The Exciting New Life of Video Technology

In a span of a few decades, the video surveillance industry has seen substantial core technology changes — from traditional analogue and closed-circuit cameras (CCTV), to today’s digital and artificial intelligence-powered technology. The use of video technology is only going to accelerate, with Mordor forecasting a growth rate of 15.41%[1] in the global market for video surveillance by 2023.

In Singapore, the smart city movement has propelled the use of video technology to solve urban problems and create quality living spaces. During Prime Minister Lee’s National Day Rally last year, he touched on the Smart Nation Sensor Platform (SNSP), in which artificial intelligence would be used alongside technologies such as video to detect anomalies and predict situations. As video technology advances beyond traditional security surveillance, many of these sensors will be non-visual, feeding information into Video Management Software (VMS) and working alongside video.

“In less than four years, we predict at least 50 percent of the streams feeding into our VMS will come from non-visual devices.”

Indeed, modern video technology is fundamentally changing the way we live and work. From checking in at airports with a biometric scan of your face, to aiding the search for missing children — video has come a long way from being a mere tool for security.

Here are some exciting new uses of video technology that will continue to change the game in 2019 and beyond.

Video as a trusted, lifesaving, crime-solving tool

Video has long been used as a crime-solving and prevention tool since the inception of CCTVs in banks and retail stores to deter thieves. Recently, the use of dashboard and body cameras by police and special law enforcement agencies has also been on the rise[2] — further proving video’s worth as an indispensable tool in criminal surveillance.

Today, video is taking a step forward in terms of its ability to track individuals and determine suspicious activity. In Hartford, Connecticut, USA, local law enforcement were able to harness video technology to hone in on a drug house based on the suspiciously high volume of traffic to that particular house[3]. Rather than spend a large amount of resources on stakeouts in cars or on rooftops, detectives were able to garner sufficient evidence for a warrant to raid the house in a matter of minutes. The department was also able to save 32 man-hours in the process, proving the technology’s effectiveness and efficiency.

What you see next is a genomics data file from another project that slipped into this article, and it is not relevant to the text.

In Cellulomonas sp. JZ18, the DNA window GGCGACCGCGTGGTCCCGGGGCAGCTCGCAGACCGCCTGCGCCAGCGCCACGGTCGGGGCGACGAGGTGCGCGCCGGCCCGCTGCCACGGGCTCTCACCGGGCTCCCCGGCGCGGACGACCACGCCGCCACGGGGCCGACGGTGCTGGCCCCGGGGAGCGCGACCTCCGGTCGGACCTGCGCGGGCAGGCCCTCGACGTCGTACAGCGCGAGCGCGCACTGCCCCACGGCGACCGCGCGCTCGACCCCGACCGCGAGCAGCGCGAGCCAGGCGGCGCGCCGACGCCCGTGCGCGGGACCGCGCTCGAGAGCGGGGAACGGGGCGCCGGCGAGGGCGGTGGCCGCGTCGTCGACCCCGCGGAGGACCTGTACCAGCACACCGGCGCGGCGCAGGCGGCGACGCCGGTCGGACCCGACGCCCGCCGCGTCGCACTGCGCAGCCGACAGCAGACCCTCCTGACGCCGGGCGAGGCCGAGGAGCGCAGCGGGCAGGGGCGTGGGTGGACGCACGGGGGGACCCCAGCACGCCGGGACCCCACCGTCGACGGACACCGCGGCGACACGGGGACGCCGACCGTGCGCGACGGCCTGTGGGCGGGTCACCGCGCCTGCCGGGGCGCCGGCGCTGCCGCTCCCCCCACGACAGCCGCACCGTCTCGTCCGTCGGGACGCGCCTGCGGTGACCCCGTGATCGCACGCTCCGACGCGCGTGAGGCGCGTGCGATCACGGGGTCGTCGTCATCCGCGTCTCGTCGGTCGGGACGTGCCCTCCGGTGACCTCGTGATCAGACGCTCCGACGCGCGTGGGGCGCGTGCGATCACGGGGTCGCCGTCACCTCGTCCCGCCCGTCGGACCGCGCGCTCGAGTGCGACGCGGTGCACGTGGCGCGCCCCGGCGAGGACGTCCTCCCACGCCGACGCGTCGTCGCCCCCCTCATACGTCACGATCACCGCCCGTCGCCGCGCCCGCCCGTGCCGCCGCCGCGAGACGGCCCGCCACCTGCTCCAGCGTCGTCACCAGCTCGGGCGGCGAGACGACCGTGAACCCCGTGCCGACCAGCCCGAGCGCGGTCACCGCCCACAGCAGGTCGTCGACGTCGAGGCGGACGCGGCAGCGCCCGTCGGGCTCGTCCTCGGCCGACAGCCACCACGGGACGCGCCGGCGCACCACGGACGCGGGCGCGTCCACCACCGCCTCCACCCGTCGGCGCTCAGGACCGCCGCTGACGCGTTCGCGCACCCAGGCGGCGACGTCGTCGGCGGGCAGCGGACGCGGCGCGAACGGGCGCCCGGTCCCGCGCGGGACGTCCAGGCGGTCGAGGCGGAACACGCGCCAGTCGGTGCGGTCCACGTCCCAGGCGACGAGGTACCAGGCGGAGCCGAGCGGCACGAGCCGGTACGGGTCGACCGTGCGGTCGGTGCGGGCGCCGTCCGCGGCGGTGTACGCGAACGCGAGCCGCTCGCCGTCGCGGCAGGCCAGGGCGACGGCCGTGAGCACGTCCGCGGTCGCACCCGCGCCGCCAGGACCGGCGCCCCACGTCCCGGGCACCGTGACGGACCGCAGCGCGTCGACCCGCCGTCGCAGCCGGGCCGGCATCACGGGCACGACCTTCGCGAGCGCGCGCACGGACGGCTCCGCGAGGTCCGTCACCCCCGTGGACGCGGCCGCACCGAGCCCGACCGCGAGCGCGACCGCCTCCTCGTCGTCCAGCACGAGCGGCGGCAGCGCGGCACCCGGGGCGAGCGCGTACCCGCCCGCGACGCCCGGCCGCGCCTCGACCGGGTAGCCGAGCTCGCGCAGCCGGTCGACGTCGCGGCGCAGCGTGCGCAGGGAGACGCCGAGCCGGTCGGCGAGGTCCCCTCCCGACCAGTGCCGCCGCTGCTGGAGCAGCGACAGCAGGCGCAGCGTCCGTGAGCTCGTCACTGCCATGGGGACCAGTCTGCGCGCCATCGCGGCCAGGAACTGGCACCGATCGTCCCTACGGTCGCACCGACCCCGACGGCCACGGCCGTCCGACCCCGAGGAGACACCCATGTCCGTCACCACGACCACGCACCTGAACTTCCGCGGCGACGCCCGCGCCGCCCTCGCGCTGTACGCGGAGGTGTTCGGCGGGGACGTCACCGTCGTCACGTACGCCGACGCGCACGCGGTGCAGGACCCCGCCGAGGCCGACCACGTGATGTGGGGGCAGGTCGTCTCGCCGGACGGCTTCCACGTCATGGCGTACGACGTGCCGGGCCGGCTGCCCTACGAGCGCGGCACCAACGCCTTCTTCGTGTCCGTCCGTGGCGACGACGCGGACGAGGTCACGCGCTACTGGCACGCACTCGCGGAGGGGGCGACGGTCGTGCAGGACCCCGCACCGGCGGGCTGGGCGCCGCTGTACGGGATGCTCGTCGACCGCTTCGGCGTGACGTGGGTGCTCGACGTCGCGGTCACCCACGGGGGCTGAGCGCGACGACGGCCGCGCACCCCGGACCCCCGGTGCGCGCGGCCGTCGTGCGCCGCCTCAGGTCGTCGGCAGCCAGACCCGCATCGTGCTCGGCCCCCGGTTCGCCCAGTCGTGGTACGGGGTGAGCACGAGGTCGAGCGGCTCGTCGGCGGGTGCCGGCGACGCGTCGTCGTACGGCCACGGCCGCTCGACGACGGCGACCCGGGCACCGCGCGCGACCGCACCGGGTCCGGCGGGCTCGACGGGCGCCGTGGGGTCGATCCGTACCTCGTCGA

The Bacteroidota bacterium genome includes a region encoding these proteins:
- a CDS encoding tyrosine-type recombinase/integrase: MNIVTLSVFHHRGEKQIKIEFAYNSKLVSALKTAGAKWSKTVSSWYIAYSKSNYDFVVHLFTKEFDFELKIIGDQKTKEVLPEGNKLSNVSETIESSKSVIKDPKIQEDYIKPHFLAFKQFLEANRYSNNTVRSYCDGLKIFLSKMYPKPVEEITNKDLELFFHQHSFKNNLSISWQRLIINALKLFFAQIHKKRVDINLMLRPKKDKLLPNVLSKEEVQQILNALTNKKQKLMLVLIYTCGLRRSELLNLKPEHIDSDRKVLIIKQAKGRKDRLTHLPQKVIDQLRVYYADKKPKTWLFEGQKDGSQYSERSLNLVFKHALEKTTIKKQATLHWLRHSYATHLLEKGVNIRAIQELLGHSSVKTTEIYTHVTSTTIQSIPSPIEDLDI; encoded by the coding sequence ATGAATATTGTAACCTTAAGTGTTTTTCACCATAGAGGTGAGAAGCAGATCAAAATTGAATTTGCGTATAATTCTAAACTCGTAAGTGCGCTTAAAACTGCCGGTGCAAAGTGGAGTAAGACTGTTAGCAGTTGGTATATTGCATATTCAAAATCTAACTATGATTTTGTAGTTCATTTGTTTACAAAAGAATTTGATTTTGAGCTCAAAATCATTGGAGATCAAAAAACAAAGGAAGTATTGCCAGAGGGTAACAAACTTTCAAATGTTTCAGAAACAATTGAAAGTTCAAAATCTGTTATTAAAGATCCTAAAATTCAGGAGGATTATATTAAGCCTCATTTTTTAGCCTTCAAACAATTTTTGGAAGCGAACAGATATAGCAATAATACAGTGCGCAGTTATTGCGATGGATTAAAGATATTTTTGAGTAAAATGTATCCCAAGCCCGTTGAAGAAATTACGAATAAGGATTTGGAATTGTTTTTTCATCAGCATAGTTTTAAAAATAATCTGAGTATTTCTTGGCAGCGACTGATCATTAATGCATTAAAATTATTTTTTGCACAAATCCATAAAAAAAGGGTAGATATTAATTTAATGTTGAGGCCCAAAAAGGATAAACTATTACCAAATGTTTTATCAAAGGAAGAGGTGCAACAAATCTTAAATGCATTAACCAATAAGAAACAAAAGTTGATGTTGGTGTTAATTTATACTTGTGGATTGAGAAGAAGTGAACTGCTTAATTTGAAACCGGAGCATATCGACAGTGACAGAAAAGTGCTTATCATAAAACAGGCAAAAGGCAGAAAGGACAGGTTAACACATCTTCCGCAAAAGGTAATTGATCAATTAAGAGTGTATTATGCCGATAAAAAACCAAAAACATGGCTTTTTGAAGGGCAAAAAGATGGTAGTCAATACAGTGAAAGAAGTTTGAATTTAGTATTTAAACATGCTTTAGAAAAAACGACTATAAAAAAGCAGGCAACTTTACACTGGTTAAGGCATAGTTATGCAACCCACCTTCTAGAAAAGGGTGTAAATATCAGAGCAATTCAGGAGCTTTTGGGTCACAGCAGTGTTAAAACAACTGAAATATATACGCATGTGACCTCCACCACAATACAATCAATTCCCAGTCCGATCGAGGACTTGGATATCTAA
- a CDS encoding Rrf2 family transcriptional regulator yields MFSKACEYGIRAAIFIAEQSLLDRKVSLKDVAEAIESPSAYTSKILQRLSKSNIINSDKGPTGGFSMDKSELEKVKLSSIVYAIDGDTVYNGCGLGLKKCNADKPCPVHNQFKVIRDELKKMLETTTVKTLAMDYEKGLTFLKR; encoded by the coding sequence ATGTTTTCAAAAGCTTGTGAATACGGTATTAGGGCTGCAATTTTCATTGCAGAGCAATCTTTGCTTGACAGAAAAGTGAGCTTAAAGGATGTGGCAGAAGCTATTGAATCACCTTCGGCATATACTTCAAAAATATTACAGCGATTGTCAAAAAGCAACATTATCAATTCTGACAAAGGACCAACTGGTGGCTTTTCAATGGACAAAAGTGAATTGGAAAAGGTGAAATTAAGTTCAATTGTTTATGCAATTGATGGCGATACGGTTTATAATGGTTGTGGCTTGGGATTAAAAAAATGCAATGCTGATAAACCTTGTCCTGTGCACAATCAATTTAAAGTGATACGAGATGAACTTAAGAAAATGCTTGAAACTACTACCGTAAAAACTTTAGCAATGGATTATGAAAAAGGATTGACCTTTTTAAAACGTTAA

Video as an intelligent marketing tool

Retailers can also look towards video beyond its security capabilities. With artificial intelligence and analytics, video surveillance technology can identify age, gender and even read the mood of customers. Leveraging data from the technology, retailers can make personalised recommendations based on what the best-selling items are for a particular demographic, as well as optimise retail displays and in-store promotional materials to better appeal to customers.

Video can also help track customer behaviour through heat mapping. The technology tracks a customer’s path through the store and what products they’re looking at, allowing businesses to identify product display hot spots and visualize customer traffic patterns. As a result, retailers can enhance their store performance by changing layouts or implementing marketing promotions for certain products.

Going a step further, video can introduce unique out-of-home advertisements that can captivate consumers’ attention. Last year, Paramount Pictures ran a digital billboard campaign which used video technology to promote its blockbuster movie Transformers 5[4]. Video cameras, together with video management software and analytics were integrated to identify certain makes and models of cars. Upon recognition of a target vehicle, the technology delivered a responsive advertising message which incorporated the car make and model, for example — Attention, Your Honda Civic is an Autobot!

Video as a tool to improve healthcare quality

Video can also be used as a tool to provide better healthcare, as deep learning infrastructure and algorithms become increasingly available to the video surveillance industry.

With modern video management systems being able to collect massive amounts of data in the form of moving images and sound, artificial intelligent (AI) systems are only set to become smarter as they receive more data for analysis. Deep learning, one of the fastest growing fields in AI, can augment video technology as systems begin to train themselves.

As AI-powered video and deep learning algorithms get more adept, there is the potential for every industry to benefit tremendously. Medical imaging, a key part of diagnosis that requires the recognition of patterns, will become a more accurate and less time-intensive process as systems can be trained and can train themselves to recognise and analyse anomalies. In turn, this can result in better quality of care and a faster recovery period for patients.

The limitless potential of video technology

The future of video is laden with possibilities. With AI and deep-learning enhancing video technology’s capabilities, there are countless applications for video beyond security. From its use in retail stores to improve consumer experiences, to aiding law enforcement duties and providing healthcare assistance, once organisations begin to explore video technology’s full capabilities, it is only a matter of time before they will see the benefits.

By Benjamin Low, VP APAC, Milestone Systems

[1] Research and Markets, Video Surveillance Market to 2025, 2018

[2] Market Research Future, Body Worn Camera Market Research Report- Global Forecast, September 2018

[3] Milestone Systems, Video Technology Tracks Drug Houses, 20 June 2018

[4] All About Outdoor, New and Unique Ad Campaign for Transformers: The Last Knight, 6 June 2017